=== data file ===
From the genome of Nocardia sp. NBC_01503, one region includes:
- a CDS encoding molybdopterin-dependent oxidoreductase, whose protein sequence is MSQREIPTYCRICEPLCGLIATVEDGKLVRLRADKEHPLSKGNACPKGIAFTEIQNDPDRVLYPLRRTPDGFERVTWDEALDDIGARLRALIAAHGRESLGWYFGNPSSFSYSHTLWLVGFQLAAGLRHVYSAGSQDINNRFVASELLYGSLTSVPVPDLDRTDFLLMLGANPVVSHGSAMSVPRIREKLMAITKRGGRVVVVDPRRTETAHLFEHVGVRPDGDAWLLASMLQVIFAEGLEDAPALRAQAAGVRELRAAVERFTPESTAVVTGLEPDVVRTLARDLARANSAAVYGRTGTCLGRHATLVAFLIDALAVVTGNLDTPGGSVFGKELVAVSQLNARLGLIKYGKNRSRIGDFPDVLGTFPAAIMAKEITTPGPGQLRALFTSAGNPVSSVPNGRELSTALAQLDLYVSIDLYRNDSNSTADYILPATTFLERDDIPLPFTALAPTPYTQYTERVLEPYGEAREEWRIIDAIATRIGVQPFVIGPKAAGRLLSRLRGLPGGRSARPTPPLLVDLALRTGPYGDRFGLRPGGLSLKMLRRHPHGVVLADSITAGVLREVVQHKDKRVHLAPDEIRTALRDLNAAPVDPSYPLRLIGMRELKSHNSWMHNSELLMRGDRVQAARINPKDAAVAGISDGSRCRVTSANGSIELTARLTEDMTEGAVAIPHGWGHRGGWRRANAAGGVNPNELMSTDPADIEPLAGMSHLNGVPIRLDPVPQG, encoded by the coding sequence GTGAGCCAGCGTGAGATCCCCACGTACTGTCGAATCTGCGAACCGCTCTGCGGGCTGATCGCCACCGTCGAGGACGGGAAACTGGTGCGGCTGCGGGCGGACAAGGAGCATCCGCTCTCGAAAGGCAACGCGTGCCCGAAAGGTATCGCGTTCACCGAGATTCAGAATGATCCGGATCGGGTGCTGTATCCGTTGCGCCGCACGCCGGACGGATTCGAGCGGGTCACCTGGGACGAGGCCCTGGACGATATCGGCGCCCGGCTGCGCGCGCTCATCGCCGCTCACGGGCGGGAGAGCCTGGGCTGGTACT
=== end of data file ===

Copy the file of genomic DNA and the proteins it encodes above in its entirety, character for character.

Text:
From the genome of Nocardia sp. NBC_01503, one region includes:
- a CDS encoding molybdopterin-dependent oxidoreductase, whose protein sequence is MSQREIPTYCRICEPLCGLIATVEDGKLVRLRADKEHPLSKGNACPKGIAFTEIQNDPDRVLYPLRRTPDGFERVTWDEALDDIGARLRALIAAHGRESLGWYFGNPSSFSYSHTLWLVGFQLAAGLRHVYSAGSQDINNRFVASELLYGSLTSVPVPDLDRTDFLLMLGANPVVSHGSAMSVPRIREKLMAITKRGGRVVVVDPRRTETAHLFEHVGVRPDGDAWLLASMLQVIFAEGLEDAPALRAQAAGVRELRAAVERFTPESTAVVTGLEPDVVRTLARDLARANSAAVYGRTGTCLGRHATLVAFLIDALAVVTGNLDTPGGSVFGKELVAVSQLNARLGLIKYGKNRSRIGDFPDVLGTFPAAIMAKEITTPGPGQLRALFTSAGNPVSSVPNGRELSTALAQLDLYVSIDLYRNDSNSTADYILPATTFLERDDIPLPFTALAPTPYTQYTERVLEPYGEAREEWRIIDAIATRIGVQPFVIGPKAAGRLLSRLRGLPGGRSARPTPPLLVDLALRTGPYGDRFGLRPGGLSLKMLRRHPHGVVLADSITAGVLREVVQHKDKRVHLAPDEIRTALRDLNAAPVDPSYPLRLIGMRELKSHNSWMHNSELLMRGDRVQAARINPKDAAVAGISDGSRCRVTSANGSIELTARLTEDMTEGAVAIPHGWGHRGGWRRANAAGGVNPNELMSTDPADIEPLAGMSHLNGVPIRLDPVPQG, encoded by the coding sequence GTGAGCCAGCGTGAGATCCCCACGTACTGTCGAATCTGCGAACCGCTCTGCGGGCTGATCGCCACCGTCGAGGACGGGAAACTGGTGCGGCTGCGGGCGGACAAGGAGCATCCGCTCTCGAAAGGCAACGCGTGCCCGAAAGGTATCGCGTTCACCGAGATTCAGAATGATCCGGATCGGGTGCTGTATCCGTTGCGCCGCACGCCGGACGGATTCGAGCGGGTCACCTGGGACGAGGCCCTGGACGATATCGGCGCCCGGCTGCGCGCGCTCATCGCCGCTCACGGGCGGGAGAGCCTGGGCTGGTACT